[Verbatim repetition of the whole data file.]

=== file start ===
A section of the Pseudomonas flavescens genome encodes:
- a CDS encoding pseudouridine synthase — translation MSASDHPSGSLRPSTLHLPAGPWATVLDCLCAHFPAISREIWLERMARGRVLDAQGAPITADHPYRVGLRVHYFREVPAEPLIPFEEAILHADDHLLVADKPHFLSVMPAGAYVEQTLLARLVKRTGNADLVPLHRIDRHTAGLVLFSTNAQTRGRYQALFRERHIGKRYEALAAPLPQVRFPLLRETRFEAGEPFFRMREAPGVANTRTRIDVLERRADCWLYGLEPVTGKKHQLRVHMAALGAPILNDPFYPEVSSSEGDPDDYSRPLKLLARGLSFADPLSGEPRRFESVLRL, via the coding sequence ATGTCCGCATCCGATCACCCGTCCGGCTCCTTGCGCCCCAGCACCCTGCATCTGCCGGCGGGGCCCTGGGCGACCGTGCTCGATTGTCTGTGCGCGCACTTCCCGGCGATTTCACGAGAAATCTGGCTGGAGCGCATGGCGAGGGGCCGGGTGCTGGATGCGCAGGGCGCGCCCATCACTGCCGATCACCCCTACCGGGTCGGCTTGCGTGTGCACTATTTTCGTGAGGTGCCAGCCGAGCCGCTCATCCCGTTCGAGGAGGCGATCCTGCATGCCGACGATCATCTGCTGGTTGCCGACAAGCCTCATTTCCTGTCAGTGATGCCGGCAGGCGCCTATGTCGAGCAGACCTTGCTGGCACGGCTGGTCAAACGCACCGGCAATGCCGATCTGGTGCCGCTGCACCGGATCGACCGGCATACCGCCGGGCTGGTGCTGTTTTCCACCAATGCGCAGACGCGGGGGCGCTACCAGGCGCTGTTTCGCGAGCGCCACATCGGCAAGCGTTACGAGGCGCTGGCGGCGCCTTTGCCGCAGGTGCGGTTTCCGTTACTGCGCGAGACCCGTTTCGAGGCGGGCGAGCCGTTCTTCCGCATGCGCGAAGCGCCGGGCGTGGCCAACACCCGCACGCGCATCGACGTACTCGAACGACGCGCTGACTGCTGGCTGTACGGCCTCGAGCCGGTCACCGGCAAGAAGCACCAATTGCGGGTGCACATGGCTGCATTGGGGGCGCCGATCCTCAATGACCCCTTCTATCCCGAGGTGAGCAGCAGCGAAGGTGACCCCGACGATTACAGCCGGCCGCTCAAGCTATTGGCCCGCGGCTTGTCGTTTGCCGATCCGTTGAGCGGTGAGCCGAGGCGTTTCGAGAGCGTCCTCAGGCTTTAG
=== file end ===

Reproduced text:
A section of the Pseudomonas flavescens genome encodes:
- a CDS encoding pseudouridine synthase — translation MSASDHPSGSLRPSTLHLPAGPWATVLDCLCAHFPAISREIWLERMARGRVLDAQGAPITADHPYRVGLRVHYFREVPAEPLIPFEEAILHADDHLLVADKPHFLSVMPAGAYVEQTLLARLVKRTGNADLVPLHRIDRHTAGLVLFSTNAQTRGRYQALFRERHIGKRYEALAAPLPQVRFPLLRETRFEAGEPFFRMREAPGVANTRTRIDVLERRADCWLYGLEPVTGKKHQLRVHMAALGAPILNDPFYPEVSSSEGDPDDYSRPLKLLARGLSFADPLSGEPRRFESVLRL, via the coding sequence ATGTCCGCATCCGATCACCCGTCCGGCTCCTTGCGCCCCAGCACCCTGCATCTGCCGGCGGGGCCCTGGGCGACCGTGCTCGATTGTCTGTGCGCGCACTTCCCGGCGATTTCACGAGAAATCTGGCTGGAGCGCATGGCGAGGGGCCGGGTGCTGGATGCGCAGGGCGCGCCCATCACTGCCGATCACCCCTACCGGGTCGGCTTGCGTGTGCACTATTTTCGTGAGGTGCCAGCCGAGCCGCTCATCCCGTTCGAGGAGGCGATCCTGCATGCCGACGATCATCTGCTGGTTGCCGACAAGCCTCATTTCCTGTCAGTGATGCCGGCAGGCGCCTATGTCGAGCAGACCTTGCTGGCACGGCTGGTCAAACGCACCGGCAATGCCGATCTGGTGCCGCTGCACCGGATCGACCGGCATACCGCCGGGCTGGTGCTGTTTTCCACCAATGCGCAGACGCGGGGGCGCTACCAGGCGCTGTTTCGCGAGCGCCACATCGGCAAGCGTTACGAGGCGCTGGCGGCGCCTTTGCCGCAGGTGCGGTTTCCGTTACTGCGCGAGACCCGTTTCGAGGCGGGCGAGCCGTTCTTCCGCATGCGCGAAGCGCCGGGCGTGGCCAACACCCGCACGCGCATCGACGTACTCGAACGACGCGCTGACTGCTGGCTGTACGGCCTCGAGCCGGTCACCGGCAAGAAGCACCAATTGCGGGTGCACATGGCTGCATTGGGGGCGCCGATCCTCAATGACCCCTTCTATCCCGAGGTGAGCAGCAGCGAAGGTGACCCCGACGATTACAGCCGGCCGCTCAAGCTATTGGCCCGCGGCTTGTCGTTTGCCGATCCGTTGAGCGGTGAGCCGAGGCGTTTCGAGAGCGTCCTCAGGCTTTAG